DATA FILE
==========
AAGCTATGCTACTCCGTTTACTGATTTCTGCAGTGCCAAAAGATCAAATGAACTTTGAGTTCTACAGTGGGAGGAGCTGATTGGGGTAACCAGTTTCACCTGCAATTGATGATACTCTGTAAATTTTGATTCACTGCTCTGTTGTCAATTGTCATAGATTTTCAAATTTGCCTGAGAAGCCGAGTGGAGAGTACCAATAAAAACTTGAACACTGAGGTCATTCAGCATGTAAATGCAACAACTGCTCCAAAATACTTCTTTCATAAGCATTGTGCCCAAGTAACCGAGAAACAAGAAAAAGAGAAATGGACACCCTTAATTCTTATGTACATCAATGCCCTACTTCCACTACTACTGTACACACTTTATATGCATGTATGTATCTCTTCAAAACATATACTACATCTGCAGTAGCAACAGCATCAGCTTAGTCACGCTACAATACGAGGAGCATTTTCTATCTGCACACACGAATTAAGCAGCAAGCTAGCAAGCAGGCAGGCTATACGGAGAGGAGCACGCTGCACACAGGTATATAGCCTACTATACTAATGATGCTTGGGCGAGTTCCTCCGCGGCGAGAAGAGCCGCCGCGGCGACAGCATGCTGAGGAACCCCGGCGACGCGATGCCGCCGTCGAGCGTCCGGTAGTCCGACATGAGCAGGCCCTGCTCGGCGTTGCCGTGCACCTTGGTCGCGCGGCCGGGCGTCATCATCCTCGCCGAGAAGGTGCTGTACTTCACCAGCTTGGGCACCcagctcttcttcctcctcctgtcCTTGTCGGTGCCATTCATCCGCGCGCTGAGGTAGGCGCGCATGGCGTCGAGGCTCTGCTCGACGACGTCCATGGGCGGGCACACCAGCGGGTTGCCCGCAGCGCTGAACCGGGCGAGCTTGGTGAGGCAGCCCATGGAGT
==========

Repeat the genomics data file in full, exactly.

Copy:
AAGCTATGCTACTCCGTTTACTGATTTCTGCAGTGCCAAAAGATCAAATGAACTTTGAGTTCTACAGTGGGAGGAGCTGATTGGGGTAACCAGTTTCACCTGCAATTGATGATACTCTGTAAATTTTGATTCACTGCTCTGTTGTCAATTGTCATAGATTTTCAAATTTGCCTGAGAAGCCGAGTGGAGAGTACCAATAAAAACTTGAACACTGAGGTCATTCAGCATGTAAATGCAACAACTGCTCCAAAATACTTCTTTCATAAGCATTGTGCCCAAGTAACCGAGAAACAAGAAAAAGAGAAATGGACACCCTTAATTCTTATGTACATCAATGCCCTACTTCCACTACTACTGTACACACTTTATATGCATGTATGTATCTCTTCAAAACATATACTACATCTGCAGTAGCAACAGCATCAGCTTAGTCACGCTACAATACGAGGAGCATTTTCTATCTGCACACACGAATTAAGCAGCAAGCTAGCAAGCAGGCAGGCTATACGGAGAGGAGCACGCTGCACACAGGTATATAGCCTACTATACTAATGATGCTTGGGCGAGTTCCTCCGCGGCGAGAAGAGCCGCCGCGGCGACAGCATGCTGAGGAACCCCGGCGACGCGATGCCGCCGTCGAGCGTCCGGTAGTCCGACATGAGCAGGCCCTGCTCGGCGTTGCCGTGCACCTTGGTCGCGCGGCCGGGCGTCATCATCCTCGCCGAGAAGGTGCTGTACTTCACCAGCTTGGGCACCcagctcttcttcctcctcctgtcCTTGTCGGTGCCATTCATCCGCGCGCTGAGGTAGGCGCGCATGGCGTCGAGGCTCTGCTCGACGACGTCCATGGGCGGGCACACCAGCGGGTTGCCCGCAGCGCTGAACCGGGCGAGCTTGGTGAGGCAGCCCATGGAGT